Books & Songs
The Buckhorne Country Store and Campground
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Books and Songs By M. Ray Allen
M. Ray Allen's first published collection was The Roads I Travel (Troy, Maine: Nightshade Press 1990), a brief chapbook containing nineteen poems. Those poems, like these of Between the Thorns, affirm that Appalachia is Allen's primal experience. Seconding the importance of Appalachia to him is the fact that he founded and serves as president of Appalfolks of America Association, a non-profit organization serving Appalachia and dedicated to improving the literacy and drop-out rate by promoting drug-free creativity in literacy and performing arts.
"Writing", Allen says, "provides me with a stay against the madness of this world." He thinks of himself as "an image maker" and his writing as his "umbilical link to the world" that both reconstructs his perceptions and strips away superficiality. His down-home voice vividly rises above the winds of time as he retraces his passage through time, space, and memory to recreate an intimate and immediate reality.
Allen's restlessness and resignation, his deep-rooted melancholy and hope, echoes every human's search for meaning. His poetry captures his center of being with a familiar tenderness and pictures for us a human experience we recognize as our own. "I write," Allen states, "because to do otherwise would be to accept defeat."
"Beyond Star Bottom"
M. Ray Allen wrestles with time change, and forces beyond his control. Passionate in his search for higher purpose, he stretches moments into meaning and message. We find with this seasoned poet a sweet release along the way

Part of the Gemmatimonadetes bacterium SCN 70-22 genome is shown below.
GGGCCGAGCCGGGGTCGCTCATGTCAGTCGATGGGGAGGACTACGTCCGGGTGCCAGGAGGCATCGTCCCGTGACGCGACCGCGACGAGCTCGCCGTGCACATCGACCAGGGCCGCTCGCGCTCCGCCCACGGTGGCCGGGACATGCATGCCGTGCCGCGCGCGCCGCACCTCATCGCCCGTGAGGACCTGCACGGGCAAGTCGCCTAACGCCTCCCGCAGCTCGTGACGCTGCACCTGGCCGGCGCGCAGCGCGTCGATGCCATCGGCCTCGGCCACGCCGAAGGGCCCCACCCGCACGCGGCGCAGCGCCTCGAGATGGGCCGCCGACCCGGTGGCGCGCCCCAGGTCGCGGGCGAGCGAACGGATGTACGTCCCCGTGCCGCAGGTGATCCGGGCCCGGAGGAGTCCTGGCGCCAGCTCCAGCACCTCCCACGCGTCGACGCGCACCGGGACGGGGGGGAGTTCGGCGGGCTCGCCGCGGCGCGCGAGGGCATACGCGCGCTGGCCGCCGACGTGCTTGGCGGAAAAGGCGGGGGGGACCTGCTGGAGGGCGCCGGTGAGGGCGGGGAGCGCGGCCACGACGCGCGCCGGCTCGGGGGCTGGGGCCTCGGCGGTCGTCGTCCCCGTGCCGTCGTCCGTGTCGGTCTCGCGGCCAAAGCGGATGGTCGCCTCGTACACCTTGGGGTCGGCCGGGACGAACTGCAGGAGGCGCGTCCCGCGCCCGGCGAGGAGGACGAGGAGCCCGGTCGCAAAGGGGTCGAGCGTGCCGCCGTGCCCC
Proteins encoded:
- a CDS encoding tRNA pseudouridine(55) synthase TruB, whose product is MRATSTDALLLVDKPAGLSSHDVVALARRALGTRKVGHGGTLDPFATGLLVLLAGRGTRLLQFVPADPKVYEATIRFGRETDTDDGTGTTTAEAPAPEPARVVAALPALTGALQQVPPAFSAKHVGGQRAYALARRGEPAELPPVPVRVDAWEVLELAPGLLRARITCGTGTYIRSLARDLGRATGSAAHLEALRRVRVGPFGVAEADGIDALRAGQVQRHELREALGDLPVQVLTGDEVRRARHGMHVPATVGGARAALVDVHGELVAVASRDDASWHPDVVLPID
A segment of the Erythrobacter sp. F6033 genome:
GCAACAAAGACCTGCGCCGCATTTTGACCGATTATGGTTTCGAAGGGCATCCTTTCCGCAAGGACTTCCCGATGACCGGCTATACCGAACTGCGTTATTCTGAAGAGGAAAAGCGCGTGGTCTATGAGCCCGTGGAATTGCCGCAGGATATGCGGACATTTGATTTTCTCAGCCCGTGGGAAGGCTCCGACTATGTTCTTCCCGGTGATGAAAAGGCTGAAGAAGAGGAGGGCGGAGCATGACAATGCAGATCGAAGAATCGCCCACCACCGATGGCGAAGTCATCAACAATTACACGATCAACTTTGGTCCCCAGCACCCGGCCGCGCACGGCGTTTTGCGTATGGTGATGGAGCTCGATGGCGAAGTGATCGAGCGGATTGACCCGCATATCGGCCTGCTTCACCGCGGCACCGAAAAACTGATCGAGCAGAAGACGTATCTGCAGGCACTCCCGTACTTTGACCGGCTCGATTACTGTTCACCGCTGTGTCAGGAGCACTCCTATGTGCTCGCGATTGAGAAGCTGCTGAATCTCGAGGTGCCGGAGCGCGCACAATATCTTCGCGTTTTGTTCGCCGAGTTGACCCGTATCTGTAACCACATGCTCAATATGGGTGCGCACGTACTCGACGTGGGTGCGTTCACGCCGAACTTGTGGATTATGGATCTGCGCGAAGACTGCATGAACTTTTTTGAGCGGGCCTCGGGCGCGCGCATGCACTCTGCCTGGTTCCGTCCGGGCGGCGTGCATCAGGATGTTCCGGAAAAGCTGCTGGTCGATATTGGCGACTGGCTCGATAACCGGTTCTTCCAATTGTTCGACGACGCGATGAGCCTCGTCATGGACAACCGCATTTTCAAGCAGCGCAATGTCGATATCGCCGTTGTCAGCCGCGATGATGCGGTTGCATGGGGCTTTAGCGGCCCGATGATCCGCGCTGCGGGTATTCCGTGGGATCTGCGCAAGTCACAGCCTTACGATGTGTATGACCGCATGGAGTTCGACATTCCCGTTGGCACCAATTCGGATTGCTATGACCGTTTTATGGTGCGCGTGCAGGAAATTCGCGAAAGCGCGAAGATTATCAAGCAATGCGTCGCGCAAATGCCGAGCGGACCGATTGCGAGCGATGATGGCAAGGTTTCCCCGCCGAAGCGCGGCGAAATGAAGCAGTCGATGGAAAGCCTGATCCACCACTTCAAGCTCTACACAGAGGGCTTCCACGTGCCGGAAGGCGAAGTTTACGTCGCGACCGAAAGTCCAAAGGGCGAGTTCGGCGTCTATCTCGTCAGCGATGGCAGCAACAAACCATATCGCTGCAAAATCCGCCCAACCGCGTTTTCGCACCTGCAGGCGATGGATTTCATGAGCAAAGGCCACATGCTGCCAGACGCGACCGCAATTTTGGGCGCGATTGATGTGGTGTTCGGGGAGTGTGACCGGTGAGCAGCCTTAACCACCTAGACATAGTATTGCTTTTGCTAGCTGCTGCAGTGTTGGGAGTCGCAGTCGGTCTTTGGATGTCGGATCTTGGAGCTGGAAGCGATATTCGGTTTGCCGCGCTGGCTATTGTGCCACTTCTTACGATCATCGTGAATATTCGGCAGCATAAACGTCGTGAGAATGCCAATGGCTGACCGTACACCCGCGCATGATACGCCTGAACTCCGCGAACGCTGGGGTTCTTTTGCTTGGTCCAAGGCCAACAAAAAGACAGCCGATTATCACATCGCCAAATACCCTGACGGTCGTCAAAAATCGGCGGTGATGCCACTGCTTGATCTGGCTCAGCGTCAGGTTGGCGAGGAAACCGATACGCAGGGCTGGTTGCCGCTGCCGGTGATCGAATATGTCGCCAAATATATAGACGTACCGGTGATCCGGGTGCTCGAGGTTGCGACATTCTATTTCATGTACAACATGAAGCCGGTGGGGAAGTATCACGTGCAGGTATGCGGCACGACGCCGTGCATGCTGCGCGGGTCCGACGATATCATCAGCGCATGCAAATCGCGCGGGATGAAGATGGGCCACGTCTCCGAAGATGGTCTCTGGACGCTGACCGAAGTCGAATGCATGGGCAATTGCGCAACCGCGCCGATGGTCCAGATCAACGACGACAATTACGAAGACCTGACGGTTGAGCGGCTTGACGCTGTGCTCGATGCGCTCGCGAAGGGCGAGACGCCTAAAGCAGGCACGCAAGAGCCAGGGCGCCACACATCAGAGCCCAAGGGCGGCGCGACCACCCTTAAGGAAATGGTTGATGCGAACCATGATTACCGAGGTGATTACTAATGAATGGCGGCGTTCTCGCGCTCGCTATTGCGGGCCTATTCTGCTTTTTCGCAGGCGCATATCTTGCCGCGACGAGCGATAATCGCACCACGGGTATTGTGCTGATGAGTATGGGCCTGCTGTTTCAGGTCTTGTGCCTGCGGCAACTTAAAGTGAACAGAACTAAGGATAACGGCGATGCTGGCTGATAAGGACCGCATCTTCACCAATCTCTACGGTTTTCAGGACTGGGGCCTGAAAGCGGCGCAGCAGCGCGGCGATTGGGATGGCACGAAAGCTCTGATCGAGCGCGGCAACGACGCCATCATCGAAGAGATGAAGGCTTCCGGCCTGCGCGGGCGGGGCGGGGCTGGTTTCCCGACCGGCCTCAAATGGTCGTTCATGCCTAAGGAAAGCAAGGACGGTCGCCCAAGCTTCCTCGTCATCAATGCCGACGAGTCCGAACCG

- Connie Lackey Martin, editor Nostalgia magazine
Orangeburg, South Carolina
"Beyond Star Bottom" is a trip across a wild and cerebral prairie...a testament to all those who will not settle for the mediocrity of life.
- John M. Clarke, fiction writer and publisher
First published in Westwind, UCLA quarterly of the arts.
I am leaving San Francisco again
without having ridden a cable car;
DiMaggio smiles away the years
leaving me beside railroad tracks
batting stones with broomstick;
DiMaggio at the plate
driving the ball
high above cheering willows
beyond an outfield of cornstalks
across the creek. Home run!
Another game is won
as I climb steep street hills again
above that bay
where DiMaggio smiles away the years.
"An Appalachian Poet in San Francisco"
The title poem won a national poetry contest titled "The Beat of Our Own Drum." The contest was held by the Green River Writers of Louisville, KY.